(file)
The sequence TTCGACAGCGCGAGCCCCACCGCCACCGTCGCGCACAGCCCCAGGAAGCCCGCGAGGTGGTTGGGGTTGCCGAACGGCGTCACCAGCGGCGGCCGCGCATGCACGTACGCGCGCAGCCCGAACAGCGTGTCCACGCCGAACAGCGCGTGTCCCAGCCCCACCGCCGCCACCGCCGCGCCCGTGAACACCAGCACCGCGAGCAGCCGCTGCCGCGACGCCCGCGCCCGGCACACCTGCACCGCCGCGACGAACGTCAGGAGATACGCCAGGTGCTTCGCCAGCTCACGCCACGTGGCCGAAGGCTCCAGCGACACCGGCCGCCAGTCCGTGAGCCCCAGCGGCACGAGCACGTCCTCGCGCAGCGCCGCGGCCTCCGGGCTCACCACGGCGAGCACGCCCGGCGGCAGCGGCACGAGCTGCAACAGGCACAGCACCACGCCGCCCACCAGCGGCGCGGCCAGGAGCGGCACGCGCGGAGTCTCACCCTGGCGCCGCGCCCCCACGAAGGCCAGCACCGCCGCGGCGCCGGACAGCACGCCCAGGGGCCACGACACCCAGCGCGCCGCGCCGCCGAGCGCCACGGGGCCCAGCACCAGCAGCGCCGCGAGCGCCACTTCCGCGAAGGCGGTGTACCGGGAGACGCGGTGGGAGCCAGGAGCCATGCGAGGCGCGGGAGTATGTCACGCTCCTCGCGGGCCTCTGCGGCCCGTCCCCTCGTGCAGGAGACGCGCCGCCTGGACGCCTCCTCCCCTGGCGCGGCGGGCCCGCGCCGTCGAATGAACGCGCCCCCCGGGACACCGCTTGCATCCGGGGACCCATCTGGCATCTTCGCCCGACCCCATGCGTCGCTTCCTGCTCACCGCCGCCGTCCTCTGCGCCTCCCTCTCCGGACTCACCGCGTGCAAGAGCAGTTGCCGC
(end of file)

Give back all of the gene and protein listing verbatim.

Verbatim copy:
The sequence TTCGACAGCGCGAGCCCCACCGCCACCGTCGCGCACAGCCCCAGGAAGCCCGCGAGGTGGTTGGGGTTGCCGAACGGCGTCACCAGCGGCGGCCGCGCATGCACGTACGCGCGCAGCCCGAACAGCGTGTCCACGCCGAACAGCGCGTGTCCCAGCCCCACCGCCGCCACCGCCGCGCCCGTGAACACCAGCACCGCGAGCAGCCGCTGCCGCGACGCCCGCGCCCGGCACACCTGCACCGCCGCGACGAACGTCAGGAGATACGCCAGGTGCTTCGCCAGCTCACGCCACGTGGCCGAAGGCTCCAGCGACACCGGCCGCCAGTCCGTGAGCCCCAGCGGCACGAGCACGTCCTCGCGCAGCGCCGCGGCCTCCGGGCTCACCACGGCGAGCACGCCCGGCGGCAGCGGCACGAGCTGCAACAGGCACAGCACCACGCCGCCCACCAGCGGCGCGGCCAGGAGCGGCACGCGCGGAGTCTCACCCTGGCGCCGCGCCCCCACGAAGGCCAGCACCGCCGCGGCGCCGGACAGCACGCCCAGGGGCCACGACACCCAGCGCGCCGCGCCGCCGAGCGCCACGGGGCCCAGCACCAGCAGCGCCGCGAGCGCCACTTCCGCGAAGGCGGTGTACCGGGAGACGCGGTGGGAGCCAGGAGCCATGCGAGGCGCGGGAGTATGTCACGCTCCTCGCGGGCCTCTGCGGCCCGTCCCCTCGTGCAGGAGACGCGCCGCCTGGACGCCTCCTCCCCTGGCGCGGCGGGCCCGCGCCGTCGAATGAACGCGCCCCCCGGGACACCGCTTGCATCCGGGGACCCATCTGGCATCTTCGCCCGACCCCATGCGTCGCTTCCTGCTCACCGCCGCCGTCCTCTGCGCCTCCCTCTCCGGACTCACCGCGTGCAAGAGCAGTTGCCGC